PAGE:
Here’s Where Your Illinois Tax Dollars Go
It's tax day and that got us wondering about where all your state tax dollars go every year. One answer comes in the form of the pie chart above, courtesy of the Illinois Comptroller's office.
It shows 2013 spending from the state general fund.
For the first time, the comptroller is sending out the breakdown of state spending with every refund check it mails. The majority of Illinois tax refunds are deposited electronically, though, so the information is also available online at the comptroller's website.
Aside from the catch-all "other" category in the chart above, healthcare and family services, and education remained the largest chunks of state spending in 2013.
Illinois State Senate President John Cullerton also put his own "receipt" of state funding last October. It's available on his website, and breaks spending down by dollars and cents, rather than percentages:
- 23¢ of every dollar pays for health care – that’s mostly Medicaid services for low-income children, seniors and people with disabilities.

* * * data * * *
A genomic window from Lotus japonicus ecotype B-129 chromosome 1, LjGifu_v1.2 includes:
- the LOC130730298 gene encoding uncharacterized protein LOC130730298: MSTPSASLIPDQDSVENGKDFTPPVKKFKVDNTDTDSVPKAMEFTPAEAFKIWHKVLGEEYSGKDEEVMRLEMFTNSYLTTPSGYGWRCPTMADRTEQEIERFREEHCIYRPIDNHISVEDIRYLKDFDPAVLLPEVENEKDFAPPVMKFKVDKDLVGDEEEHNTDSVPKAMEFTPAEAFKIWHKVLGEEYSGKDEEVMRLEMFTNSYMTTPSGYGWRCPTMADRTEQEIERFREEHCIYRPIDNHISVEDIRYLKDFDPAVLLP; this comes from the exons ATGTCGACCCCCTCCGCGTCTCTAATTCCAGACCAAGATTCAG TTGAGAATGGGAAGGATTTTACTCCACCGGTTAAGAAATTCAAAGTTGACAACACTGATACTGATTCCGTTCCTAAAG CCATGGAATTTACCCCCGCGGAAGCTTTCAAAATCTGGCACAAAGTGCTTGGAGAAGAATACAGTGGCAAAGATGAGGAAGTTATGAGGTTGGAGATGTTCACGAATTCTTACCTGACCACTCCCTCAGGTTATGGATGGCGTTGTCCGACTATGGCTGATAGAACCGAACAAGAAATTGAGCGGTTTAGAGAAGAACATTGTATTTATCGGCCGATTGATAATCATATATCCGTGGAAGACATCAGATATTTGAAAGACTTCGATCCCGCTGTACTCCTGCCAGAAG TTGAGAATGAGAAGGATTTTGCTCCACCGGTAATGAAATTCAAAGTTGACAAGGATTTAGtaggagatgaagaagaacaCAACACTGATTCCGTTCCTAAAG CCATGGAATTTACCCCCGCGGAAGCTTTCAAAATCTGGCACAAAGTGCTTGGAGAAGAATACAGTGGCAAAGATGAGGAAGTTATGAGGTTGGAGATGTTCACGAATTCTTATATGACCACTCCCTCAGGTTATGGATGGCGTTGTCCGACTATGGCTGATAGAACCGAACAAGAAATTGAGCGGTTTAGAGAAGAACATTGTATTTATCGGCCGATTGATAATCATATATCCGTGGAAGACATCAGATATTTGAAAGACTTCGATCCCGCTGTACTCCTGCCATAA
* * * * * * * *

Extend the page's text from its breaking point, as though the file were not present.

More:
- 19¢ of every dollar pays goes to preschool-to-12th grade education. That’s mostly the state’s share of our local public elementary schools and high schools’ funding.
- 17¢ of every dollar goes to pay for public employee pensions. The General Assembly is currently working on a plan to bring this number down so that more funding can go to important priorities like education.
- 15¢ of every dollar pays for human services. Human services include DCFS programs for abused and neglected children, drug abuse treatment and prevention and more.
- 6¢ of every dollar goes to debt payments.
- 6¢ of every dollar pays for higher education – public universities and financial aid like MAP grants.
- 5¢ of every dollar pays for public safety – the State Police, prisons and consumer safety programs.
- 9¢ of every dollar goes to pay for everything else. A lot of that money (about 4¢) goes to local governments. The rest goes to important programs like public transportation, state parks, DMVs and more.
- It’s worth noting that only 11¢ of every dollar (spread out across all these categories) is used to pay for the state workforce.